alexa The association of food security with psychological distress in New Zealand and any gender differences.
Infectious Diseases

Infectious Diseases

Journal of AIDS & Clinical Research

Author(s): Carter KN, Kruse K, Blakely T, Collings S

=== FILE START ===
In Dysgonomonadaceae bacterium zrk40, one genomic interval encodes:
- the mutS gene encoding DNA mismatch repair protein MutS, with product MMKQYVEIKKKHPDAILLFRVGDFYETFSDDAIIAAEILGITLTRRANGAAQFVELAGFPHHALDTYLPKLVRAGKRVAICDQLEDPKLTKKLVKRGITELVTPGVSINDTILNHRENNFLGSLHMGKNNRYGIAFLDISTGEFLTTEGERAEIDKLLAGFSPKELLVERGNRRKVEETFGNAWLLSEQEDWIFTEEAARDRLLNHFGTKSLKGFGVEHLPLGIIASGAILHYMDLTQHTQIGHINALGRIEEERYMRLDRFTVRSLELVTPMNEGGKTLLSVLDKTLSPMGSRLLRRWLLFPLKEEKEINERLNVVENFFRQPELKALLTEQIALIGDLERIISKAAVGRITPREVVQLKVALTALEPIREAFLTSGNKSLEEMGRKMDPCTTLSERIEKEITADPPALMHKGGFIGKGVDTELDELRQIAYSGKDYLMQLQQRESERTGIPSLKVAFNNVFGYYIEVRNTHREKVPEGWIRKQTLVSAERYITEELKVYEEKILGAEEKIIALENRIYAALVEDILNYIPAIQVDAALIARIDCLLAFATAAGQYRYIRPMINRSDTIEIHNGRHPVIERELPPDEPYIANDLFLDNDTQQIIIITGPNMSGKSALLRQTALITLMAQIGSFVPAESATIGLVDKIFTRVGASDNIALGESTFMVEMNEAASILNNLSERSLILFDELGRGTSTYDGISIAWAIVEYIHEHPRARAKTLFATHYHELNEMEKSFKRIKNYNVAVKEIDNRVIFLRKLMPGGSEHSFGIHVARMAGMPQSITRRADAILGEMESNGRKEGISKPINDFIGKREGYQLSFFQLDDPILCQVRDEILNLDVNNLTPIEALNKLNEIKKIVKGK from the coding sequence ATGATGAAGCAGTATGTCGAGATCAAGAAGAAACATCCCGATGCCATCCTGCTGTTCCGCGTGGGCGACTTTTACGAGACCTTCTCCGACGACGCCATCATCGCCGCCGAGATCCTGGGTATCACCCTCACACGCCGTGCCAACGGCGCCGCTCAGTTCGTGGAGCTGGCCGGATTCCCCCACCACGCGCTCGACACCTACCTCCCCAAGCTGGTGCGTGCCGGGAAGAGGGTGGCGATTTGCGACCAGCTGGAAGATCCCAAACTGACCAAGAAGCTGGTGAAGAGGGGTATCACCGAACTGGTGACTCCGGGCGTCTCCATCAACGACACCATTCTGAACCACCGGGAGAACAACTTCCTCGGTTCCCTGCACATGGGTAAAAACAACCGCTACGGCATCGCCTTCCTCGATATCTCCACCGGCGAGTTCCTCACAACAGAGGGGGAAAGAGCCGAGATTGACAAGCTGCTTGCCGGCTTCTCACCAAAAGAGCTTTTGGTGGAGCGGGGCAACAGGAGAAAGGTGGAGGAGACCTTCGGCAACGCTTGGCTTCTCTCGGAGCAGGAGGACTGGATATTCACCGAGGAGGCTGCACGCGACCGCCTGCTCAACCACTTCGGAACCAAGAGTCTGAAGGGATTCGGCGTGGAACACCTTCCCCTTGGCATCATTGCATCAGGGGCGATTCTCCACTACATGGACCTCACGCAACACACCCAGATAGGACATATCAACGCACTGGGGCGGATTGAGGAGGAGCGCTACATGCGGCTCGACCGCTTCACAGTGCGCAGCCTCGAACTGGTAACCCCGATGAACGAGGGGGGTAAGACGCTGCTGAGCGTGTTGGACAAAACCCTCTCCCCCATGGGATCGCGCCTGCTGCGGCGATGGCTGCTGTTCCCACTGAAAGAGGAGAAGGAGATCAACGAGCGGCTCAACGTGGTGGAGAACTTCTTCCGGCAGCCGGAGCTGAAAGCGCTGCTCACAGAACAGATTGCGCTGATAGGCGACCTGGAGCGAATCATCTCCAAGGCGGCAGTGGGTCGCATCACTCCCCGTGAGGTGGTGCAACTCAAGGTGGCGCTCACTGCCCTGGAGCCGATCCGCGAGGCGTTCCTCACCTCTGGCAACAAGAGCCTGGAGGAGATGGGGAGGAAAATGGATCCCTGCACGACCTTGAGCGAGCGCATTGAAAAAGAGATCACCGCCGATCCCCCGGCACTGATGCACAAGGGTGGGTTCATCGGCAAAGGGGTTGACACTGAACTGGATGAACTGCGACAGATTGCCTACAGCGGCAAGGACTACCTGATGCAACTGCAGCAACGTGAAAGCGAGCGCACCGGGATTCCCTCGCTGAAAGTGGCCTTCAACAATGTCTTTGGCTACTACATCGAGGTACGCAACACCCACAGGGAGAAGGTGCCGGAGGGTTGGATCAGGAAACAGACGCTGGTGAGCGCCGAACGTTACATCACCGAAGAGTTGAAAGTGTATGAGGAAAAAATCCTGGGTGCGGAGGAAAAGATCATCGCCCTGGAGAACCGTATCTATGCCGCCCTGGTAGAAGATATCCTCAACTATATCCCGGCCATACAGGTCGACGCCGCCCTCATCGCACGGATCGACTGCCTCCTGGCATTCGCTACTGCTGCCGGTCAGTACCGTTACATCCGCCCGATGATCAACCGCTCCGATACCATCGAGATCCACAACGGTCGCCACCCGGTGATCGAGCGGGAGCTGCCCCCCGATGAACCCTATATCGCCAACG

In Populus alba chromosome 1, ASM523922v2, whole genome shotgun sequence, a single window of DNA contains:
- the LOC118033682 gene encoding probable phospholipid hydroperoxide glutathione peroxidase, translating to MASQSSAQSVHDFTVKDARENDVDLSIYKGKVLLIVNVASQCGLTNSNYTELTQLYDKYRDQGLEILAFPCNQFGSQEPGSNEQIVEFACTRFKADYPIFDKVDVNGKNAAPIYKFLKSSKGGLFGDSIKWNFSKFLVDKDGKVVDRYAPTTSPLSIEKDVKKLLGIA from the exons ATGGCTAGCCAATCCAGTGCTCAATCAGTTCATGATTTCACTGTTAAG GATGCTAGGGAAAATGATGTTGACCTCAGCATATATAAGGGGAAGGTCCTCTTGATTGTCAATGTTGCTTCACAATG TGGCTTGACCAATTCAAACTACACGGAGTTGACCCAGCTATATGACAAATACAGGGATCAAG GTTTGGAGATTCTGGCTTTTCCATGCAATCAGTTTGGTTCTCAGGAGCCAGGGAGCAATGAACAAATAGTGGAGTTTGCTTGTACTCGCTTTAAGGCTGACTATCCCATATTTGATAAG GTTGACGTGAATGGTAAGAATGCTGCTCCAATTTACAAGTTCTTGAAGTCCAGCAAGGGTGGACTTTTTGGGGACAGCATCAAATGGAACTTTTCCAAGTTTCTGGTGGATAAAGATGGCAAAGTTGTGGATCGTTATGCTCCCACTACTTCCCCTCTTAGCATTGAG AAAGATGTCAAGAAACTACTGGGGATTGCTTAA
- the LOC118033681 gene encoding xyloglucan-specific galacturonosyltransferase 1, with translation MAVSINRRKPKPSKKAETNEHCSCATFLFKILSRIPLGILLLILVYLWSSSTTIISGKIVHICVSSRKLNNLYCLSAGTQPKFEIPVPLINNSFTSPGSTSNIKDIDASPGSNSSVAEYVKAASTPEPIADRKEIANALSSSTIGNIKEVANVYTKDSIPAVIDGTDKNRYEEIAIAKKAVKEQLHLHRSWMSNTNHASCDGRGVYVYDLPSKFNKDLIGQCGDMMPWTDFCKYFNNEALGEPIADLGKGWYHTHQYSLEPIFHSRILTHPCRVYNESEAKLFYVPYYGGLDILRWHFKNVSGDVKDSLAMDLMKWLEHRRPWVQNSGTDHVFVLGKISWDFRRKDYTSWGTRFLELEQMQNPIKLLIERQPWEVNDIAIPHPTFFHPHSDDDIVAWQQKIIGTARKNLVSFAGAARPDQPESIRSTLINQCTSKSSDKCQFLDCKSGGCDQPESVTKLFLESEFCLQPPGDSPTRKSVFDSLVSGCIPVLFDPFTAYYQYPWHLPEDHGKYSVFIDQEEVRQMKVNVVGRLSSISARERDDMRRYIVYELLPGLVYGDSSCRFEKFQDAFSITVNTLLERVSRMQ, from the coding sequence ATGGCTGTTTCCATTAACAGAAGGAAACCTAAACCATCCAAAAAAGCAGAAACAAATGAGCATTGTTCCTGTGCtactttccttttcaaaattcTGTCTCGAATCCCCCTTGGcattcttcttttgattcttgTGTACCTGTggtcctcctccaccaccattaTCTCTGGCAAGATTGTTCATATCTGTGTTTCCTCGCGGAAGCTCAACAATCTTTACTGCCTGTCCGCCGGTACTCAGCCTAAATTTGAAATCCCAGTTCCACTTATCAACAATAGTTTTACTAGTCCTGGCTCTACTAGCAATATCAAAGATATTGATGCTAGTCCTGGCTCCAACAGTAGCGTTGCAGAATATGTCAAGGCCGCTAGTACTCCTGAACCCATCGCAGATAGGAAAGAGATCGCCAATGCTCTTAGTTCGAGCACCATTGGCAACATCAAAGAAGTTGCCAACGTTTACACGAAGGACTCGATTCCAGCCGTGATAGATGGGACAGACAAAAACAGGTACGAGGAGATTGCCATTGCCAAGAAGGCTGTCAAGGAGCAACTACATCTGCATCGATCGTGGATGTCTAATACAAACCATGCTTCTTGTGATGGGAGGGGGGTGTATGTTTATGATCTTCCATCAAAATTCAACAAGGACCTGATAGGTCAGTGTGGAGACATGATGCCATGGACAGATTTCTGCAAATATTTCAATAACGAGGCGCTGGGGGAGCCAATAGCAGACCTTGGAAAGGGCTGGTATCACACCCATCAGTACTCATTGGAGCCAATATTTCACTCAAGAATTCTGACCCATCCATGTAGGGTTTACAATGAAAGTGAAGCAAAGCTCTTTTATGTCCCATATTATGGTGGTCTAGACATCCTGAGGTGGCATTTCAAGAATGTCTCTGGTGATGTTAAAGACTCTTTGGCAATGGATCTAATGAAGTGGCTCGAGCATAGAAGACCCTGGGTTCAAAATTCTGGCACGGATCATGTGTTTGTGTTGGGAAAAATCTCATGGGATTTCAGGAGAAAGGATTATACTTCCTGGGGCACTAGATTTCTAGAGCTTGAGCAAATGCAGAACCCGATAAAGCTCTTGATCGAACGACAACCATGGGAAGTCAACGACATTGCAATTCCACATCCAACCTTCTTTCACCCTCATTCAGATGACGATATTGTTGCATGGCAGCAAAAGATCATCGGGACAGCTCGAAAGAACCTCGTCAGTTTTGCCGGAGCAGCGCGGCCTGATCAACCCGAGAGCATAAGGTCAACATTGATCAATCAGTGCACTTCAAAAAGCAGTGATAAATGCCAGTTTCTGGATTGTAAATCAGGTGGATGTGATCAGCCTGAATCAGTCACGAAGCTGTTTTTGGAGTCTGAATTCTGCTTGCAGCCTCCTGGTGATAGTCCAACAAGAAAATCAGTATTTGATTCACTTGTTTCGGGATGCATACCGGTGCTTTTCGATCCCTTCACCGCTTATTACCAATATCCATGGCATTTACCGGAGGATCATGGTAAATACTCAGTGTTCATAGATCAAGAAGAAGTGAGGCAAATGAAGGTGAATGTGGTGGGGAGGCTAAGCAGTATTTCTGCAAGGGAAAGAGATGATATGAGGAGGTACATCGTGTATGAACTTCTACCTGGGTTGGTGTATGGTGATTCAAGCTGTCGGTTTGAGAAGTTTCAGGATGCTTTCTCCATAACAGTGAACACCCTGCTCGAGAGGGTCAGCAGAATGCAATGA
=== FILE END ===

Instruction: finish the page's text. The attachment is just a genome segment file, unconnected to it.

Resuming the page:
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Abstract Food security (access to safe, nutritious, affordable food) is intrinsically linked to feelings of stress or distress and it is strongly associated with socioeconomic factors. However, the impact of food insecurity on mental health, independent of confounding socioeconomic factors, is not clear. We investigated the association of food insecurity with psychological distress in New Zealand, controlling for socioeconomic factors. Secondarily, we examined the association in males and females. We used data from the Survey of Families, Income and Employment (SoFIE) (N = 18,955). Respondents were classified as food insecure if, in the last 12 months, they: used special food grants/banks, had to buy cheaper food to pay for other things, or went without fresh fruit and vegetables often. Psychological distress was measured using the Kessler-10 scale dichotomised at low (10-15) and moderate to high (16+). Logistic regression analyses were used to investigate the association of food insecurity with psychological distress using a staged modelling approach. Interaction models included an interaction between food security and gender, as well as interactions between gender and all other covariates (significant at p-value < 0.1). Models were repeated, stratified by gender. A strong relationship between food insecurity and psychological distress was found (crude odds ratio OR 3.4). Whilst substantially reduced, the association remained after adjusting for confounding demographic and socioeconomic variables (adjusted OR 1.8). In stratified models, food insecure females had slightly higher odds for psychological distress (fully adjusted OR 2.0) than males (fully adjusted OR 1.5). As such, an independent association of food insecurity with psychological distress was found in both males and females--slightly more so in females. However, we cannot rule out residual confounding as an explanation for the independent association and any apparent gender interaction. Copyright © 2011 Elsevier Ltd. All rights reserved. This article was published in Soc Sci Med and referenced in Journal of AIDS & Clinical Research

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